Tolliver said she understood why some people were mistrustful of the police department – and why some were frightened.

“We do have some good officers out there, but we also have bad officers that prey on the community,” she said. People “have the information to help others, but who do they give the information to if they don’t trust, you know, the authorities?”

The number of murders in St Louis has climbed steeply in recent years, a trend that began even before 18-year-old Michael Brown was killed by a Ferguson police officer just north of St Louis, sparking intense protests and then a nationwide movement to reform police departments and end police violence toward citizens of color.

Brown’s death and the investigations that followed put a spotlight on how small towns in the region used police to repeatedly fine and ticket residents of color, a practice a US justice department investigation found reflected a “pattern of unconstitutional policing”.

The investigation concluded that Ferguson’s “focus on generating revenue over public safety, along with racial bias” had “created a lack of trust” between the city and its residents, particularly African Americans.

Tolliver said she had experienced this first-hand. She lived briefly in Florissant, a town close to Ferguson, and appreciated its good public schools, but moved because of constant fines and police stops.

“Just being a black female driving a certain car, I would get pulled over every day,” she said.

At the same time, she said she would like to see more police patrols in the city’s highest-crime neighborhoods. “I think they’re more so focused on patrolling downtown areas – or other areas that they feel is more valuable than the areas where the crime really happens on the daily basis,” she said.

The neighborhoods in St Louis most burdened by gun violence have been shaped by decades of planned racial segregation, and are marked by debilitating levels of poverty and unemployment. Vacant homes crumble along the streets.

A four-mile stretch along Natural Bridge Road in North St Louis was the place in America most plagued by gun violence, according to the Guardian’s geographic analysis.

One of Tolliver’s friends posted that the only way to change the murder numbers was to elect different politicians to office, writing: “The way to start is by going to these town hall meeting and voting and putting people in office that’s going to work for you and not against you.”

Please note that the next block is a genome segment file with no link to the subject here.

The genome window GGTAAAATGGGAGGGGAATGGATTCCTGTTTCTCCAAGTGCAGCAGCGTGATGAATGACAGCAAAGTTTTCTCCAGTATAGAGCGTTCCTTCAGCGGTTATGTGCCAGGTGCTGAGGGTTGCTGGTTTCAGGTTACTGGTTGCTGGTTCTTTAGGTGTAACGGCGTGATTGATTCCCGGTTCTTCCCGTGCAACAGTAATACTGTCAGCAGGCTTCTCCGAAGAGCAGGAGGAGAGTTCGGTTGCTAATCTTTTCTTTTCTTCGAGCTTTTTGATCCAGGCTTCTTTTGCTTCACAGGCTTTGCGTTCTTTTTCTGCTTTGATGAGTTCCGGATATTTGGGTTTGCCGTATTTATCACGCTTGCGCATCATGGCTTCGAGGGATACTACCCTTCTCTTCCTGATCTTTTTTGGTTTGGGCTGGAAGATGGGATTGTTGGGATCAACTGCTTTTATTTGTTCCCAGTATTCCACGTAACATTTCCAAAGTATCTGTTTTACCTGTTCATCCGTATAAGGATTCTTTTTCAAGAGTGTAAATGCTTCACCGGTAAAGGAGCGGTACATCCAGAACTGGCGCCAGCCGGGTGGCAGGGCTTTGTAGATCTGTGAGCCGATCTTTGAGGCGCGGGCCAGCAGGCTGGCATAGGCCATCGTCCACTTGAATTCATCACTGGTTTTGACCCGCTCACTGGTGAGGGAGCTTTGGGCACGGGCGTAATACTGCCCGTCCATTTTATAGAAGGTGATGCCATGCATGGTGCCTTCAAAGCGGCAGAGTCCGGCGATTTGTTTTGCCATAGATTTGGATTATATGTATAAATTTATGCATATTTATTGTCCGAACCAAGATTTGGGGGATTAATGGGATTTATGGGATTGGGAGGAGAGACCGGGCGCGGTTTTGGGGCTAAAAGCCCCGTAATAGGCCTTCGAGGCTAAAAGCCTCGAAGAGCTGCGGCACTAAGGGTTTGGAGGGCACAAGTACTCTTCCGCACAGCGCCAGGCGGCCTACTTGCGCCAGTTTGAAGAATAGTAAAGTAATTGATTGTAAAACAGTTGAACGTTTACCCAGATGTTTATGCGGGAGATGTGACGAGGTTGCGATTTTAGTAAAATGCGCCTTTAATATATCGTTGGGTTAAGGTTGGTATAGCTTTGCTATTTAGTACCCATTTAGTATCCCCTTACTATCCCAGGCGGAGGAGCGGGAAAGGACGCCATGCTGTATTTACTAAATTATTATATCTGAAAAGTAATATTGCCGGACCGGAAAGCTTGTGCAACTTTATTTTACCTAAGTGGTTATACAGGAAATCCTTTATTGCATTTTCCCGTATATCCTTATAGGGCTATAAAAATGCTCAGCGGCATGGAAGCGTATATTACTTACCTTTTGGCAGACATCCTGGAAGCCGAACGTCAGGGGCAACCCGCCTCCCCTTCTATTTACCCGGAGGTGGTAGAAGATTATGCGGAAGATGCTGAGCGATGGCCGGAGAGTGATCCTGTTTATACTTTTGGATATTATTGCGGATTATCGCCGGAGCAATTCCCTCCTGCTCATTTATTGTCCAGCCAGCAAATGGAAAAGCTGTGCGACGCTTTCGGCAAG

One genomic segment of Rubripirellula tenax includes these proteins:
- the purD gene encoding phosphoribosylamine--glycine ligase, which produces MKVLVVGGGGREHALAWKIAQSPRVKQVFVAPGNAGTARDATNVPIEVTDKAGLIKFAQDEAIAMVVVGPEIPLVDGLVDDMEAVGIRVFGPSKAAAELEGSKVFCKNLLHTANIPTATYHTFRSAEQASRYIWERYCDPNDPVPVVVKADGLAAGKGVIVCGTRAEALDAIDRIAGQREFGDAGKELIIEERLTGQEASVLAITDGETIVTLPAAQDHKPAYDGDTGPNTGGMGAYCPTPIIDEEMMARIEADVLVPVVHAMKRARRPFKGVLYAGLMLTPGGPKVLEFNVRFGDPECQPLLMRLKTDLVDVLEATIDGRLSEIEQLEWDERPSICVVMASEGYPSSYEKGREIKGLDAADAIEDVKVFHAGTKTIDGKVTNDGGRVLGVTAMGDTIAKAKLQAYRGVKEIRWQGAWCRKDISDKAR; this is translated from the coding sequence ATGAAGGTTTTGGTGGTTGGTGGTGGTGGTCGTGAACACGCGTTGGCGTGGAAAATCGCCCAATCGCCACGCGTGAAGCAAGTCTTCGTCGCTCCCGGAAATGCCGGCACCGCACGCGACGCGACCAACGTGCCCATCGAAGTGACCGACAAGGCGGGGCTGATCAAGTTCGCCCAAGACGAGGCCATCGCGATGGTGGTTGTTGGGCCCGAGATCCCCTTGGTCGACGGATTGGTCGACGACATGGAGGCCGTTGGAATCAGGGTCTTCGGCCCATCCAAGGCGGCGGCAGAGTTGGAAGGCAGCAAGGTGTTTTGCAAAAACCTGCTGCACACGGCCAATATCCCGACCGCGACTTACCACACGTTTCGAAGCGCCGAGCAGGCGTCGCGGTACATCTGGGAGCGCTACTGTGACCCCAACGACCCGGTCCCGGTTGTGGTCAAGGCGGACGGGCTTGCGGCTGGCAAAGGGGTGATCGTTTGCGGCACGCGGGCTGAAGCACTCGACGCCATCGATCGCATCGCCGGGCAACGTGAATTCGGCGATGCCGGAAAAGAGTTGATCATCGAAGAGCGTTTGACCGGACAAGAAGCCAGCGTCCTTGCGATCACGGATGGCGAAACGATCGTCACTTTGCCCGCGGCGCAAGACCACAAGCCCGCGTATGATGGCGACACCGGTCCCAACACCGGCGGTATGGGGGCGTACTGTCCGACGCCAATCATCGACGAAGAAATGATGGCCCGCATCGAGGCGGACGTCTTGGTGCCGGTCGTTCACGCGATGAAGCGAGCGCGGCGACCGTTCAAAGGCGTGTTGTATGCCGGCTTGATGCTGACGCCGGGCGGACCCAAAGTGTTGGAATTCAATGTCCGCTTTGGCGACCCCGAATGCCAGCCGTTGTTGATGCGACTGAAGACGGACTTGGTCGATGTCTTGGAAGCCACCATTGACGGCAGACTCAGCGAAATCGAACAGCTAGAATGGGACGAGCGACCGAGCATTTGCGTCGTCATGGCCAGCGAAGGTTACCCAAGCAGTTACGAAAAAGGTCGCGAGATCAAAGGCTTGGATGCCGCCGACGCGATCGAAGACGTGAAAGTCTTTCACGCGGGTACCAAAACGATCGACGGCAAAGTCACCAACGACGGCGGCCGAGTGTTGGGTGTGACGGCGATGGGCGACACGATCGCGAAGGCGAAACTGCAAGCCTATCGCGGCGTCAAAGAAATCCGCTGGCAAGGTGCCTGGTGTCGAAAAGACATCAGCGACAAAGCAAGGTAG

The St Louis Metropolitan police department provided clearance rate statistics but had no immediate comment in response to Tolliver’s post and the department’s low murder clearance rate.

Under Barack Obama, the federal justice department embraced the cause of local police reform. But the current attorney general, Jeff Sessions, has begun to pull back that federal scrutiny, pledging to serve as a champion of local police officers, even as many big-city chiefs disagree with his approach.

When Sessions visited St Louis in late March, a day after Tolliver posted her first question asking about unsolved murders in St Louis, he focused on increasing morale for police officers and increased crackdowns on drug offenders. He made no mention of the low clearance rates, but did pledge to support local and federal partnerships to put more violent offenders in prison.

“There are not that many people capable of murder. The more of them we put in jail, the fewer murders we will have,” Sessions said in St Louis.

A spokeswoman for St Louis Metropolitan police department said it had had a murder clearance rate of 51% in 2016 and 49% in 2015.

While lower than the national average, that rate is still better than Chicago’s. As homicides surged in 2016, the homicide clearance rate hit about 40%, said Frank Giancamilli, a department spokesman.

That meant murderers in Chicago last year had better than even odds of facing no consequences for their crime.

The odds that a person could shoot someone in Chicago without killing them and get away with it were even higher: as of late August 2016, according to police department statistics, the police department had only made arrests in less than 4% of nonfatal shootings that year. The end-of-year clearance rate for shootings was 7%.

In St Louis, many of Tolliver’s friends were not optimistic that it was possible to fix the crisis of unsolved murders, believing “that it’s not going to change, there’s nothing you can do to change it, it’s already too late”, she said.

“Stop the current murders for 100 years,” one suggested, to “give police time to investigate them all.”